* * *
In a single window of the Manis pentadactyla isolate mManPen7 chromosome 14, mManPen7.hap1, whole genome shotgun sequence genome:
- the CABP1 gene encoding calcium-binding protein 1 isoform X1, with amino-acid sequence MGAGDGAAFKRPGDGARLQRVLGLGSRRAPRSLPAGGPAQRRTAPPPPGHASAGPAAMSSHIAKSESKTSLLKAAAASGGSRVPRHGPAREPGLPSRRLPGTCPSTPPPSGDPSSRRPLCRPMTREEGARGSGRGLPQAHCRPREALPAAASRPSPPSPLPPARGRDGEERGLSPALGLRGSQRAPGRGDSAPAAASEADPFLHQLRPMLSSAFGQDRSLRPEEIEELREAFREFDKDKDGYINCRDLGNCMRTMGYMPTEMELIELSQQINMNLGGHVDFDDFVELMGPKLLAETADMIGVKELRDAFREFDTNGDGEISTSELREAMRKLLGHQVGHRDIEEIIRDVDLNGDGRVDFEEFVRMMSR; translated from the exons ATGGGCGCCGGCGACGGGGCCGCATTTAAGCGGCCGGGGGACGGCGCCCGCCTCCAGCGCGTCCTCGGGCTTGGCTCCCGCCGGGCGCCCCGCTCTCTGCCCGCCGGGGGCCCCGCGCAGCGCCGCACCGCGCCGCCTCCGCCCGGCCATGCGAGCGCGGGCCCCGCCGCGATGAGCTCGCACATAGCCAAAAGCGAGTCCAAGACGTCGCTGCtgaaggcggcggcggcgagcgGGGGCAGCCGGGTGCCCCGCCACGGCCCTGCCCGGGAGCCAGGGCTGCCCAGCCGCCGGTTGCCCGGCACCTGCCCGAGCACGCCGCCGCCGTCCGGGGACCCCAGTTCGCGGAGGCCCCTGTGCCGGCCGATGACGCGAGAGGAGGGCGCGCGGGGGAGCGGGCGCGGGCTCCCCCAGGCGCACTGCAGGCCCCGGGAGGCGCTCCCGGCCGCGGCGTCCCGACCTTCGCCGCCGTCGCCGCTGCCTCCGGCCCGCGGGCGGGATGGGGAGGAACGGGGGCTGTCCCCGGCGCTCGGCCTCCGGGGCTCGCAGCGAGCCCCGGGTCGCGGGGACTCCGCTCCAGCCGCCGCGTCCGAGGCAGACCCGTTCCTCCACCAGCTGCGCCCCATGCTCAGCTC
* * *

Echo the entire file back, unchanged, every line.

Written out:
In a single window of the Manis pentadactyla isolate mManPen7 chromosome 14, mManPen7.hap1, whole genome shotgun sequence genome:
- the CABP1 gene encoding calcium-binding protein 1 isoform X1, with amino-acid sequence MGAGDGAAFKRPGDGARLQRVLGLGSRRAPRSLPAGGPAQRRTAPPPPGHASAGPAAMSSHIAKSESKTSLLKAAAASGGSRVPRHGPAREPGLPSRRLPGTCPSTPPPSGDPSSRRPLCRPMTREEGARGSGRGLPQAHCRPREALPAAASRPSPPSPLPPARGRDGEERGLSPALGLRGSQRAPGRGDSAPAAASEADPFLHQLRPMLSSAFGQDRSLRPEEIEELREAFREFDKDKDGYINCRDLGNCMRTMGYMPTEMELIELSQQINMNLGGHVDFDDFVELMGPKLLAETADMIGVKELRDAFREFDTNGDGEISTSELREAMRKLLGHQVGHRDIEEIIRDVDLNGDGRVDFEEFVRMMSR; translated from the exons ATGGGCGCCGGCGACGGGGCCGCATTTAAGCGGCCGGGGGACGGCGCCCGCCTCCAGCGCGTCCTCGGGCTTGGCTCCCGCCGGGCGCCCCGCTCTCTGCCCGCCGGGGGCCCCGCGCAGCGCCGCACCGCGCCGCCTCCGCCCGGCCATGCGAGCGCGGGCCCCGCCGCGATGAGCTCGCACATAGCCAAAAGCGAGTCCAAGACGTCGCTGCtgaaggcggcggcggcgagcgGGGGCAGCCGGGTGCCCCGCCACGGCCCTGCCCGGGAGCCAGGGCTGCCCAGCCGCCGGTTGCCCGGCACCTGCCCGAGCACGCCGCCGCCGTCCGGGGACCCCAGTTCGCGGAGGCCCCTGTGCCGGCCGATGACGCGAGAGGAGGGCGCGCGGGGGAGCGGGCGCGGGCTCCCCCAGGCGCACTGCAGGCCCCGGGAGGCGCTCCCGGCCGCGGCGTCCCGACCTTCGCCGCCGTCGCCGCTGCCTCCGGCCCGCGGGCGGGATGGGGAGGAACGGGGGCTGTCCCCGGCGCTCGGCCTCCGGGGCTCGCAGCGAGCCCCGGGTCGCGGGGACTCCGCTCCAGCCGCCGCGTCCGAGGCAGACCCGTTCCTCCACCAGCTGCGCCCCATGCTCAGCTC